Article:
Myths about the American Peacemaking Role

[Houston Chronicle] Leon Hadar - Washington pundits have an odd way of ridiculing the Bush administration's grandiose plans for remaking Iraq, while at the same time embracing ambitious designs for bringing peace to the Holy Land. These realpoliticos become born-again idealists in insisting that American leaders could and should help resolve the conflict between Arabs and Jews. Since the 1979 peace accord between Egypt and Israel, achieved at Camp David, generations of American officials and experts have been fantasizing about a sequel: Camp David II. In fact, the Egyptian and Israeli leaders agreed to meet at Camp David only after officials from both sides agreed on the diplomatic formula that served as the basis for negotiations there. What both the Israelis and the Egyptians wanted and succeeded in winning at Camp David were American security commitments and economic assistance in exchange for signing a peace accord whose contours had been accepted in advance. The writer is a research fellow in foreign policy studies at the Cato Institute in Washington.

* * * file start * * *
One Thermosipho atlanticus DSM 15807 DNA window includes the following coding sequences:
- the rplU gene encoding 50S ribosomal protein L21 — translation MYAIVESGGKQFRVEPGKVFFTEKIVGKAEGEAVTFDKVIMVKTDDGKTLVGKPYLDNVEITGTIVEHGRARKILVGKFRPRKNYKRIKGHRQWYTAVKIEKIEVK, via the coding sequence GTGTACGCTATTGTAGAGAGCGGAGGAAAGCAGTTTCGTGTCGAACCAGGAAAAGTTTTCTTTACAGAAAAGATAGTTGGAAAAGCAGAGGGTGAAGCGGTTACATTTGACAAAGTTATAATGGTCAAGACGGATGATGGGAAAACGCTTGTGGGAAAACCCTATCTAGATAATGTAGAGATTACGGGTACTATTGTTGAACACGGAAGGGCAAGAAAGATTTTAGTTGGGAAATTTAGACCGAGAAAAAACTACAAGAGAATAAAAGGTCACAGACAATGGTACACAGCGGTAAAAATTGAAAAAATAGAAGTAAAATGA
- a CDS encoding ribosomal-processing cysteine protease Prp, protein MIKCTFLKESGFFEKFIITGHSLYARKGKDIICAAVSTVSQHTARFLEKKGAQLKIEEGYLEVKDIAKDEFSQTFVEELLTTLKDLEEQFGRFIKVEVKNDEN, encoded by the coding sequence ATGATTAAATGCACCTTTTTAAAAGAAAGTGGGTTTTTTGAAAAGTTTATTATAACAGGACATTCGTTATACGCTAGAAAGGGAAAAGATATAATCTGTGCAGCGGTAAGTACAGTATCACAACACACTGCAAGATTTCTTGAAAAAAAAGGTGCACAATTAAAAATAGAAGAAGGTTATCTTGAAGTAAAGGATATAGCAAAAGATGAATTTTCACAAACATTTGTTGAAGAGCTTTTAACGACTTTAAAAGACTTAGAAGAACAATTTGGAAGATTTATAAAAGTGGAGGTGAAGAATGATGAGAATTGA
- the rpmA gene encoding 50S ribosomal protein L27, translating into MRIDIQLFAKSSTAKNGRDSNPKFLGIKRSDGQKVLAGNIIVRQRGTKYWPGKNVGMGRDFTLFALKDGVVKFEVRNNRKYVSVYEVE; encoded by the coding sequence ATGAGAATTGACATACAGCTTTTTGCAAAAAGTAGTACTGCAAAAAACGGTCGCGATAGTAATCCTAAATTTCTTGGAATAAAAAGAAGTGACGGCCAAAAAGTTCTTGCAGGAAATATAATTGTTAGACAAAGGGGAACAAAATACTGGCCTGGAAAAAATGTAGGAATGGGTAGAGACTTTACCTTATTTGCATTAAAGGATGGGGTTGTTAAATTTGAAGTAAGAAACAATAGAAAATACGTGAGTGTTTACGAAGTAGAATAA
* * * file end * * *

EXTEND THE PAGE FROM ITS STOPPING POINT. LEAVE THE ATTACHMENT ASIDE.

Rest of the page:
2007-12-07 01:00:00

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